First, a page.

The Renaissance choir Blue Heron will be presenting three concerts in the next three days devoted to music of Johannes Ockeghem. Relatively obscure to Boston concertgoers today, in his own time he was well known and much admired, both for his beautiful singing voice and for his finely wrought compositions.
The program, “Divine Songs,” including French songs and sacred music based on them, will take place on Thursday at 8:00 in Boston College’s Gasson Hall, on Friday at 8:00 at Boston University’s Castle, and at First Church Congregational in Cambridge on Saturday at 8:00. Participants will include Scott Metcalfe, director, harp & medieval fiddle; Pamela Dellal, Paul Guttry, David McFerrin, Owen McIntosh, Jason McStoots, Martin Near, Mark Sprinkle and Sumner Thompson, voices; Laura Jeppesen, rebec and medieval fiddle. Blue Heron’s website is here.
Born probably in Flanders around 1410, Ockeghem was established at the French royal court at Tours by 1452, served a succession of French kings, and associated with many of the important composers of his day. At his death in 1497 he was eulogized in lofty tones by the French poets Guillaume Crétin and Jean Molinet as well as by the Dutch humanist Erasmus.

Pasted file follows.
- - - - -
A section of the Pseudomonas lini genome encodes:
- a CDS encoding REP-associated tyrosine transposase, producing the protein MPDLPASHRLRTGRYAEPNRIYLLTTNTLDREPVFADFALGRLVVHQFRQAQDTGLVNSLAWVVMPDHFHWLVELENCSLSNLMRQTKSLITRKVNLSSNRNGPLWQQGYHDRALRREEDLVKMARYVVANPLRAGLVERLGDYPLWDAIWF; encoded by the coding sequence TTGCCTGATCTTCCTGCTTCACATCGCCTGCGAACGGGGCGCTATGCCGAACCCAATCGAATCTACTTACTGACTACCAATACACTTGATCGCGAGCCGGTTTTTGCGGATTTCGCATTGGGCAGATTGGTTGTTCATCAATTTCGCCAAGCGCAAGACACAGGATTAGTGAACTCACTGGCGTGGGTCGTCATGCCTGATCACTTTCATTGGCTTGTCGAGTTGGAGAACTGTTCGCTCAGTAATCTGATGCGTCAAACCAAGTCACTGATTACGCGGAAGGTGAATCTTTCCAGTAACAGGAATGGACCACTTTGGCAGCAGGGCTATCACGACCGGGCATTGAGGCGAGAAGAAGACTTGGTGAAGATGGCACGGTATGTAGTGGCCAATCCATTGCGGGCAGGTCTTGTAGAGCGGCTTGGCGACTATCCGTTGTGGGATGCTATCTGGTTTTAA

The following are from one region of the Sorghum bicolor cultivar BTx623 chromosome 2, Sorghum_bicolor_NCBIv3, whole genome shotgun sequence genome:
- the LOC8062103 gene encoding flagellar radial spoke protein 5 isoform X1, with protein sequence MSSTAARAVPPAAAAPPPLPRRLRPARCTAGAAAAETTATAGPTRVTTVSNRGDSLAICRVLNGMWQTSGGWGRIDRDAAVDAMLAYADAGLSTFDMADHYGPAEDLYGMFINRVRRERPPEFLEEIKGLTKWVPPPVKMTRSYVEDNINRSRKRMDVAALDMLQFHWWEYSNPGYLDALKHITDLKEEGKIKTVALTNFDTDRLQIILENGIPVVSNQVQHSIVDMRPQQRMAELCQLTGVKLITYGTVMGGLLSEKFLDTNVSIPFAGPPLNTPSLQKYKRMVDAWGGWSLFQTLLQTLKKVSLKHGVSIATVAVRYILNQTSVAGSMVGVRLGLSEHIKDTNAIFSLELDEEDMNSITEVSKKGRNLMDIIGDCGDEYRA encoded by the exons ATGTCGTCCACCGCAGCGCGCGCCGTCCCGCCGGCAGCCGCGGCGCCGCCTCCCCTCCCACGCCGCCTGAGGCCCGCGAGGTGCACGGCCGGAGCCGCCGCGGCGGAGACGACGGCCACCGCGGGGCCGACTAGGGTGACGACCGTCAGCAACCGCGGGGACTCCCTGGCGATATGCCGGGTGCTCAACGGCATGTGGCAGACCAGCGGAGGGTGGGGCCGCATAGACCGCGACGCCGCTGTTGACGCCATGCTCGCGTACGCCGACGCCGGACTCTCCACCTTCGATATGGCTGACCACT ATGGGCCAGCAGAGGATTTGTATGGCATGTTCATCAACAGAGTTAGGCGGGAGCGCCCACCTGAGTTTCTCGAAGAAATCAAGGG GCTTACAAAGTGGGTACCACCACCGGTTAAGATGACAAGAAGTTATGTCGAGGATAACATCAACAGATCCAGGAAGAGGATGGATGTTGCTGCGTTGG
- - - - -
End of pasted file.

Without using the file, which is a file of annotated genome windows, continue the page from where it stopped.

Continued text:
According to music director Scott Metcalfe, “Divine Songs” “deals explicitly with a theme that has run through many of Blue Heron’s programs over the years: the profound interpenetration and interconnectedness of sacred and secular, of spiritual and corporeal, in the cultures of our past and of our present. . . . . Seldom, in the public sphere at least, do we recognize that the two exist in one and the same place, indeed, are the same thing.”
BMInt had several questions for Scott Metcalfe which he preferred to answerer by sharing his program notes which I append here.
And to bring us back home again: On All Souls Day some years ago I attended the Requiem Mass, originally endowed by Isabella Stewart Gardner, at the Church of the Advent. At one point in the service, members of the congregation were invited to name departed friends and relatives whom they would like to have remembered. Amid the sonorous Boston Brahmin names that of “Johannes Ockeghem” rang out loud and clear. I was told afterwards that one of the parish priests at the Advent claimed descent (collateral) from the composer.